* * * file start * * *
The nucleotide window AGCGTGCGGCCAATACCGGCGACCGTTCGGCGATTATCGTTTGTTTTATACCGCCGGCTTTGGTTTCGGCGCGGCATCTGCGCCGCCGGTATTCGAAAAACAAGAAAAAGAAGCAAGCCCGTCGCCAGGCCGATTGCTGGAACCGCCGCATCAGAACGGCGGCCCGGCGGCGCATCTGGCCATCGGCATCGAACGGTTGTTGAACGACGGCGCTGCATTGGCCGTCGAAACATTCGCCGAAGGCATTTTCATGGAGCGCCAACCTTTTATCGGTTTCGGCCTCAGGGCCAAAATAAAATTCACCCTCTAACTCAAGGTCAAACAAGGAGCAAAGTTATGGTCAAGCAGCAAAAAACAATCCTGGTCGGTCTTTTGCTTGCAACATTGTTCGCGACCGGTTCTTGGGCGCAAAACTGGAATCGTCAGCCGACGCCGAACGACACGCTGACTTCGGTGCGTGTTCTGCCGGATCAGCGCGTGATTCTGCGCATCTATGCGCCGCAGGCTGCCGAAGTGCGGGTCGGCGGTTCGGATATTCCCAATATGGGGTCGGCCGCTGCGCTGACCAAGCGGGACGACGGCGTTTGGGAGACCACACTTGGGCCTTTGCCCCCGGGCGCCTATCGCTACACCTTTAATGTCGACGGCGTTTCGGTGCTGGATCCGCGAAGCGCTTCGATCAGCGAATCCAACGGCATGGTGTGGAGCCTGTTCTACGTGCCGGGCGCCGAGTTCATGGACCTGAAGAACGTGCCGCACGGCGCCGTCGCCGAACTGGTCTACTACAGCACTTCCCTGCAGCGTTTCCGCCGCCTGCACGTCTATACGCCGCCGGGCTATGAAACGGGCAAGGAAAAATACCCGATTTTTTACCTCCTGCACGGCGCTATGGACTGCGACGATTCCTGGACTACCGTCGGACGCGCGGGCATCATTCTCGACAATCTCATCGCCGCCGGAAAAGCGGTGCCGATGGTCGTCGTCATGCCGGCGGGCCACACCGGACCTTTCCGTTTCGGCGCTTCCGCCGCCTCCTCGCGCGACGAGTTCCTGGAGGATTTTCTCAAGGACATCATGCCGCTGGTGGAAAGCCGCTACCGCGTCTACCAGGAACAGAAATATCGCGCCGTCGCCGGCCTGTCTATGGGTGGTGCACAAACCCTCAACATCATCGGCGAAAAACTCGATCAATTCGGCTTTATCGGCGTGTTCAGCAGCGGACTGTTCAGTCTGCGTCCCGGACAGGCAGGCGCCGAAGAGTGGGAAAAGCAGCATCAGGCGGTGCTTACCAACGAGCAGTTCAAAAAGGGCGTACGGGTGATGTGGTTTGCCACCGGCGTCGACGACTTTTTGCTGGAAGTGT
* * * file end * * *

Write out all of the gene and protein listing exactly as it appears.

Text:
The nucleotide window AGCGTGCGGCCAATACCGGCGACCGTTCGGCGATTATCGTTTGTTTTATACCGCCGGCTTTGGTTTCGGCGCGGCATCTGCGCCGCCGGTATTCGAAAAACAAGAAAAAGAAGCAAGCCCGTCGCCAGGCCGATTGCTGGAACCGCCGCATCAGAACGGCGGCCCGGCGGCGCATCTGGCCATCGGCATCGAACGGTTGTTGAACGACGGCGCTGCATTGGCCGTCGAAACATTCGCCGAAGGCATTTTCATGGAGCGCCAACCTTTTATCGGTTTCGGCCTCAGGGCCAAAATAAAATTCACCCTCTAACTCAAGGTCAAACAAGGAGCAAAGTTATGGTCAAGCAGCAAAAAACAATCCTGGTCGGTCTTTTGCTTGCAACATTGTTCGCGACCGGTTCTTGGGCGCAAAACTGGAATCGTCAGCCGACGCCGAACGACACGCTGACTTCGGTGCGTGTTCTGCCGGATCAGCGCGTGATTCTGCGCATCTATGCGCCGCAGGCTGCCGAAGTGCGGGTCGGCGGTTCGGATATTCCCAATATGGGGTCGGCCGCTGCGCTGACCAAGCGGGACGACGGCGTTTGGGAGACCACACTTGGGCCTTTGCCCCCGGGCGCCTATCGCTACACCTTTAATGTCGACGGCGTTTCGGTGCTGGATCCGCGAAGCGCTTCGATCAGCGAATCCAACGGCATGGTGTGGAGCCTGTTCTACGTGCCGGGCGCCGAGTTCATGGACCTGAAGAACGTGCCGCACGGCGCCGTCGCCGAACTGGTCTACTACAGCACTTCCCTGCAGCGTTTCCGCCGCCTGCACGTCTATACGCCGCCGGGCTATGAAACGGGCAAGGAAAAATACCCGATTTTTTACCTCCTGCACGGCGCTATGGACTGCGACGATTCCTGGACTACCGTCGGACGCGCGGGCATCATTCTCGACAATCTCATCGCCGCCGGAAAAGCGGTGCCGATGGTCGTCGTCATGCCGGCGGGCCACACCGGACCTTTCCGTTTCGGCGCTTCCGCCGCCTCCTCGCGCGACGAGTTCCTGGAGGATTTTCTCAAGGACATCATGCCGCTGGTGGAAAGCCGCTACCGCGTCTACCAGGAACAGAAATATCGCGCCGTCGCCGGCCTGTCTATGGGTGGTGCACAAACCCTCAACATCATCGGCGAAAAACTCGATCAATTCGGCTTTATCGGCGTGTTCAGCAGCGGACTGTTCAGTCTGCGTCCCGGACAGGCAGGCGCCGAAGAGTGGGAAAAGCAGCATCAGGCGGTGCTTACCAACGAGCAGTTCAAAAAGGGCGTACGGGTGATGTGGTTTGCCACCGGCGTCGACGACTTTTTGCTGGAAGTGT